The Village of Canal Flats has created a new Official Community Plan (OCP), one that reflects the changing times in the village.
The first draft was released in March and received for information by Canal Flats Council April 8th, with first reading set for the Council meeting of Tuesday, April 23rd (past the Pioneer’s press deadline).
The OCP is “intended to provide a framework to guide growth and development in Canal Flats towards the community’s vision for the future. The Plan offers policy direction on environmental protection and preservation, land use, housing, infrastructure and servicing, parks and open space, and social and economic development,” reads the introduction to the draft OCP.
The plan was developed through a committee: Mayor Karl Sterzer, Councillor Marie Delorme, CAO Adrian Bergles, as well as public representation by Dean Midyette, Susan Baker, Mark Chadney, Gilbert Delorme, and chaired by Kelly Kask. Mr. Kask, who owns The Flats RV and Campground, said it was an interesting experience to be involved with the OCP creation.
“It was a ‘future’ document; you really had to step back and evaluate the urban containment values and things like that – where we want to grow and how to grow,” Mr. Kask said.
The old OCP was adopted in 2005 at the time of the village’s incorporation. Mayor Sterzer sat on the OCP advisory committee at the time, alongside Ms. Delorme. That OCP did not meet the needs of the changing community, he said.
“We really wanted to try and get it right this time around,” Mayor Sterzer said, adding he feels they have now created an incredibly strong document to launch Canal Flats into the future.
“The number one goal out of our OCP would be the fact we’re creating a landscape in this village that would facilitate job creation and really create an ultimate place to live,” he said.
Key features include creating an environment that will foster the village’s goal of increasing the number of residents to 1,000 by 2026, a master plan for development in pre-determined zones, and encouraging business and residential growth within the urban containment boundary. They looked at ALR lands, discussed creating a visible and welcoming gateway to Canal Flats, investigated lifestyle pricing and got “really creative” with zoning lot sizes and minimum build sizes, Mayor Sterzer listed. The OCP acknowledges the environmentally sensitive areas and includes shoreline development permit areas, as well as works to minimize urban sprawl.
Alongside the OCP process, the Village did a hotel feasibility study, industrial land strategy plan and other key documents, all with the goal of working together to provide a guideline for future growth in the village.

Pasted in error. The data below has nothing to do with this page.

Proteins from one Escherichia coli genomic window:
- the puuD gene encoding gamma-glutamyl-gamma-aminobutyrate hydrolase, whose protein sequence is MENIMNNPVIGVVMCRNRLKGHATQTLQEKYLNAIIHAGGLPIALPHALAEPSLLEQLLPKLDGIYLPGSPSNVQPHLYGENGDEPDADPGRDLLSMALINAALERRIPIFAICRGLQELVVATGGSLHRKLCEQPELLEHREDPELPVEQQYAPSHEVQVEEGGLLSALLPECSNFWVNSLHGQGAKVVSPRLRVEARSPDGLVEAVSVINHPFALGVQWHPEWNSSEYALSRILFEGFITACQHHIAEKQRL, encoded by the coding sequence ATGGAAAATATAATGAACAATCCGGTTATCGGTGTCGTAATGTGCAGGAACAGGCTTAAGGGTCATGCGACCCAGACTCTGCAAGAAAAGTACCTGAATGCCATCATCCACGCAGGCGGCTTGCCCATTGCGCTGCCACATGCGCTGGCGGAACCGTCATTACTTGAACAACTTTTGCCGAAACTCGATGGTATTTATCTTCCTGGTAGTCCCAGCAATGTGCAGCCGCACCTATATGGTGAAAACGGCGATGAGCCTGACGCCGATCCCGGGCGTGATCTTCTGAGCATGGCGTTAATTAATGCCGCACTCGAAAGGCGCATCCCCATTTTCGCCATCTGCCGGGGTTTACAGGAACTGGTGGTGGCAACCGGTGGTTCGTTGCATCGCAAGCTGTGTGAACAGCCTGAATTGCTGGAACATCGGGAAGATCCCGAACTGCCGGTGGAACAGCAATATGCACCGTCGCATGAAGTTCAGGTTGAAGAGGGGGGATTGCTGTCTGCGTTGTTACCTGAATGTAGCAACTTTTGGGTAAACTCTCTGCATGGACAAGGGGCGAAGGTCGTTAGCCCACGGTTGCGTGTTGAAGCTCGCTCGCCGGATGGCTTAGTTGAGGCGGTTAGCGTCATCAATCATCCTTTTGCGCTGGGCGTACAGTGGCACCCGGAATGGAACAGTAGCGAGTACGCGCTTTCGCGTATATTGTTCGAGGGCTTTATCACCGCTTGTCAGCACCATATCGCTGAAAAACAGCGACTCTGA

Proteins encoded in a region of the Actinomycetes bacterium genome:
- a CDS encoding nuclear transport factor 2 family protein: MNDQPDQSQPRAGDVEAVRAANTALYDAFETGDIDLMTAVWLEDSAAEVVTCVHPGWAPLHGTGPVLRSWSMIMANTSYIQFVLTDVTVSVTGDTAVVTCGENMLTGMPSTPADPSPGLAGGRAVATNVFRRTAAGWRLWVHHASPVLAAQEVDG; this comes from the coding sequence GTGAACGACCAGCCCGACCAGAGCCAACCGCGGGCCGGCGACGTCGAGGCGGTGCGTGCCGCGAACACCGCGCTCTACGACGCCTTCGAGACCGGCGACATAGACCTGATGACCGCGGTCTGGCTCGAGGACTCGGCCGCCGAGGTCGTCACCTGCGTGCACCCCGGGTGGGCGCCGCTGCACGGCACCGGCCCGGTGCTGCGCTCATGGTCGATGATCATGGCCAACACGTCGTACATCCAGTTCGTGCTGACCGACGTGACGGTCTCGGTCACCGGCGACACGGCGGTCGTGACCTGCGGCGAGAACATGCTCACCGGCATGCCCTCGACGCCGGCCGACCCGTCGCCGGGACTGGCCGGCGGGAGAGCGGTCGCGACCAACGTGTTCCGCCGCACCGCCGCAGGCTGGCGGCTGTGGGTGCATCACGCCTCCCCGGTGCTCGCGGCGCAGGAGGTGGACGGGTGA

“It was a lot of heavy lifting, and a lot for us to take on, but I’m pretty proud of it,” Mayor Sterzer remarked.
He says for many years, residents in Canal Flats have happily let people drive by without really knowing the great beauty and natural assets found in the village. But there is a new generation that acknowleges and encourages the idea that with growth in the village, it will mean people can afford to live in Canal Flats and stay in place for longer, and services such as the school can remain while others could be added such as primary care facilitities, the mayor stated.
“We feel the success of this OCP will make a difference to the overall Columbia Valley,” Mayor Sterzer said.
The OCP was developed with ample public consultation, including traditional and social media, as well as through the village’s community newsletter, and several public consultation sessions. Ultimately, the committee worked to incorporate ideas from citizens into the final document. Evidence of the public’s satisfaction in the new OCP are reflected in the amount of people who provided questions, comments and concerns at the start of the process, and how that number has dwindled through time as citizen’s queries were answered and their concerns heard, Mayor Sterzer explained.
Mr. Kask agreed there was a lot on the table to work through, but he feels the final document reflects a positive step forward for the village.
“I think we’re poised for success for the next 15 years,” Mr. Kask said, adding the OCP is “going to say ‘we’re open for business’.”
When asked about the final document, Mr. Kask said he feels fairly confident the public input was captured in the draft OCP.
“We built a pretty good cake, and the icing’s going to look great on it,” he quipped.